Both love and cancer have bound our family.
Cancer has often seemed like an unwanted and violent relative who continues to show up for dinner. Demanding everything and leaving nothing, he shakes our lives until very little remains.
As the dust settles from his appearance, we hug each other closer and breathe a sigh of relief, thinking this will be the final time. But no. We bury family members, struggle through holidays, and continue on. And still he returns.
I hear those who are newly diagnosed with cancer whisper sadly, “But I don’t have any family history! I never thought I’d have cancer.” Murmuring, “I’m so sorry,” I silently wonder if it is better to be thrown headlong into a cancer diagnosis or to have a family history full of cancer.
Is it better to have an unfamiliar enemy? Or to know intimately this ghastly disease?
When medical professionals ask about the history of cancer in my family, it usually takes about 5-10 minutes to discuss it fully. They take notes furiously and then look at me with glazed eyes. Their expressions seem to be a mix of sadness and disbelief.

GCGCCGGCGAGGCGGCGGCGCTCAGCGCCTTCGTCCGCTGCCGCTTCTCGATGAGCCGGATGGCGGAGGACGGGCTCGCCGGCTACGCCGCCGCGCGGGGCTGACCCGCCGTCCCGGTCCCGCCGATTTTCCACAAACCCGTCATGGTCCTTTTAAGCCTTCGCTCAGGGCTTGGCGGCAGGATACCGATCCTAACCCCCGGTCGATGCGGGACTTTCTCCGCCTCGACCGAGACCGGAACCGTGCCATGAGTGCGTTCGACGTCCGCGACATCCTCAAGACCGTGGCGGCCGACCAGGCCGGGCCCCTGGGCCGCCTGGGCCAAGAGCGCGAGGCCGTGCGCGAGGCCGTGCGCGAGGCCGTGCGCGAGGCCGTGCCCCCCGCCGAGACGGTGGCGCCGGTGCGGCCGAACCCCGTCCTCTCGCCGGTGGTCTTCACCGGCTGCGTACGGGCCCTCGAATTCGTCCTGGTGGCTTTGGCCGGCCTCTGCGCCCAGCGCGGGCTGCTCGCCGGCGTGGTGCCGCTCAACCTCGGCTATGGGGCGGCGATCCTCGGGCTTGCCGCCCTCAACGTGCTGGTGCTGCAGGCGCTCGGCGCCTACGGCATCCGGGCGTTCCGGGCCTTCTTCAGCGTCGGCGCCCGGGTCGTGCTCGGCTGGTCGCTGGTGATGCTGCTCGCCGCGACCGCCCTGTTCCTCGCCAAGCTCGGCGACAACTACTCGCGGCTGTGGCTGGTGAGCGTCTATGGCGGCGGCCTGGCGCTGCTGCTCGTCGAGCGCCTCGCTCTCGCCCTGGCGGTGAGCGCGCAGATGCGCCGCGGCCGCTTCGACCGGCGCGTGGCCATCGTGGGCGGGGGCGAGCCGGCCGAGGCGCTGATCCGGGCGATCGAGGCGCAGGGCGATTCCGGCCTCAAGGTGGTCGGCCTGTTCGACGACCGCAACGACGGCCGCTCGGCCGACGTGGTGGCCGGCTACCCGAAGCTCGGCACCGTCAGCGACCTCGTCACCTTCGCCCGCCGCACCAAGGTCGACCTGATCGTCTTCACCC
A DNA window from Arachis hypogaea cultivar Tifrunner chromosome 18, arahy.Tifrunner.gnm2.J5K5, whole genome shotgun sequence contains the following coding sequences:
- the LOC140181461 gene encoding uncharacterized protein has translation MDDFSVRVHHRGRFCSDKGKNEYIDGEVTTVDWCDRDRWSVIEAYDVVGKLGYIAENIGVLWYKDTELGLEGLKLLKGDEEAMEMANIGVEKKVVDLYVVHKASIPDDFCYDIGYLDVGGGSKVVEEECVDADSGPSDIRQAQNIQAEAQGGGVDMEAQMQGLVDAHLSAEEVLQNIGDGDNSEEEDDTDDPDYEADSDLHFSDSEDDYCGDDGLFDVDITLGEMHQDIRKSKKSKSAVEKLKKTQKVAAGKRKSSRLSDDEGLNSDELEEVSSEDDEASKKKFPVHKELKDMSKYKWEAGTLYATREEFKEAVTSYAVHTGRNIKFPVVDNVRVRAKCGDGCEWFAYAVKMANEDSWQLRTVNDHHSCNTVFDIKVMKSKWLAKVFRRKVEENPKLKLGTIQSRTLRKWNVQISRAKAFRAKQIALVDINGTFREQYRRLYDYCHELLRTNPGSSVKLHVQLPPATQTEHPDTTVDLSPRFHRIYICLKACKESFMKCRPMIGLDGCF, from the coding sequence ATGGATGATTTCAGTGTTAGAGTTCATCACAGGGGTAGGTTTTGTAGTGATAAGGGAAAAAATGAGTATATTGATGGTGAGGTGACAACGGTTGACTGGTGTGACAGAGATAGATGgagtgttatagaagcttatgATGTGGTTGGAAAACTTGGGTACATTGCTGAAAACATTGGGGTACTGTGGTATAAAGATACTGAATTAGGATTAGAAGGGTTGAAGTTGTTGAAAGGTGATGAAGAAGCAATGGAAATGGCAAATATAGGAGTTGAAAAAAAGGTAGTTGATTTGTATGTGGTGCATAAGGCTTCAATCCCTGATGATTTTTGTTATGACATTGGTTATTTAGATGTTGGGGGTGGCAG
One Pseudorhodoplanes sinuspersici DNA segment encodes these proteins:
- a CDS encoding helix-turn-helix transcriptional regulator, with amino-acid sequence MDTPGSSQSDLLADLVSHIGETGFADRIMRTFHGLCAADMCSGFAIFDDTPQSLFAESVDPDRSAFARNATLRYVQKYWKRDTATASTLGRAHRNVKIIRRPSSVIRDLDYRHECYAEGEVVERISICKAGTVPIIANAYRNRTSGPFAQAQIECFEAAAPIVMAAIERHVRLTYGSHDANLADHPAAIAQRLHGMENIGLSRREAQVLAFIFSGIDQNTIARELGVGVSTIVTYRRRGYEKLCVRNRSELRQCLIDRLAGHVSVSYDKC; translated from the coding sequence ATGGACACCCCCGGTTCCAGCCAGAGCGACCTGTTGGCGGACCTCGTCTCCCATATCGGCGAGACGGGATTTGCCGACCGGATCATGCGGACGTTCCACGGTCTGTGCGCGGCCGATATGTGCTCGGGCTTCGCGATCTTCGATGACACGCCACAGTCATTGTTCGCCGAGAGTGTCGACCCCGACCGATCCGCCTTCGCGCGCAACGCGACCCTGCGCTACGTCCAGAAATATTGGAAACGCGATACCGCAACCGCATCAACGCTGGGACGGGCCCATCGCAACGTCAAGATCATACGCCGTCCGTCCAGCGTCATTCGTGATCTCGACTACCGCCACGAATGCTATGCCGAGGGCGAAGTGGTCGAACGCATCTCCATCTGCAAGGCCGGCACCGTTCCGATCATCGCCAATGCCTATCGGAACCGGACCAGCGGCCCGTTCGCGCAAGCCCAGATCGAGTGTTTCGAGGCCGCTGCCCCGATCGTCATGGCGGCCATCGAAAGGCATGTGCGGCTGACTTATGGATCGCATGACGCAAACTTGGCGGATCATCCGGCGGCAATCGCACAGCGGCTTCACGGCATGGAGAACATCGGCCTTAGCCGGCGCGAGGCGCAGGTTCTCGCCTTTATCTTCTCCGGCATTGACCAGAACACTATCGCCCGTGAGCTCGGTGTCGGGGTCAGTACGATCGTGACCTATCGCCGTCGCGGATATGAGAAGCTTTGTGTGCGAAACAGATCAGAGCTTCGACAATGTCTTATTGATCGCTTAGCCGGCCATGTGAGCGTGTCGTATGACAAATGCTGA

Occasionally I’ll elicit some surprise, even from those who have experience with this sort of thing. When I spoke with the genetics counselor, she questioned me further about those family members with skin cancer. “When were they first diagnosed?” she asked. I gave her a guess as to dates but then explained that this cancer was ongoing. “You mean there has been more than one time?” she asked, shocked.
Yes, cancer keeps knocking at our door. Only two of us left now.
But then there are those who ask about my family history, specifically a history of breast cancer. Taking my vitals, a nurse in the hospital during my most recent visit asked me if any of my family members had had breast cancer. “My mother. She died in 1999,” I responded. The nurse nodded and then left my room.
Lying there in the darkness, I could guess as to why she had asked me that question. She wondered why someone my age had already had breast cancer twice. As I have a family history–plus the PTEN mutation–it’s explainable. And she could leave my room feeling a bit better about her own risk for cancer.
Our throw of the genetic dice resulted in snake eyes.
We’ve grown stronger, though, and appreciate each other a bit more after all of this. Those of us that remain are scarred and a bit hobbled, but we know well the fragility of life and that cancer can return at any moment. So we talk more, sharing stories from our lives and simple pleasures like reading and movies and good food.
And we do our best to kick that unwanted relative, cancer, to the curb for good.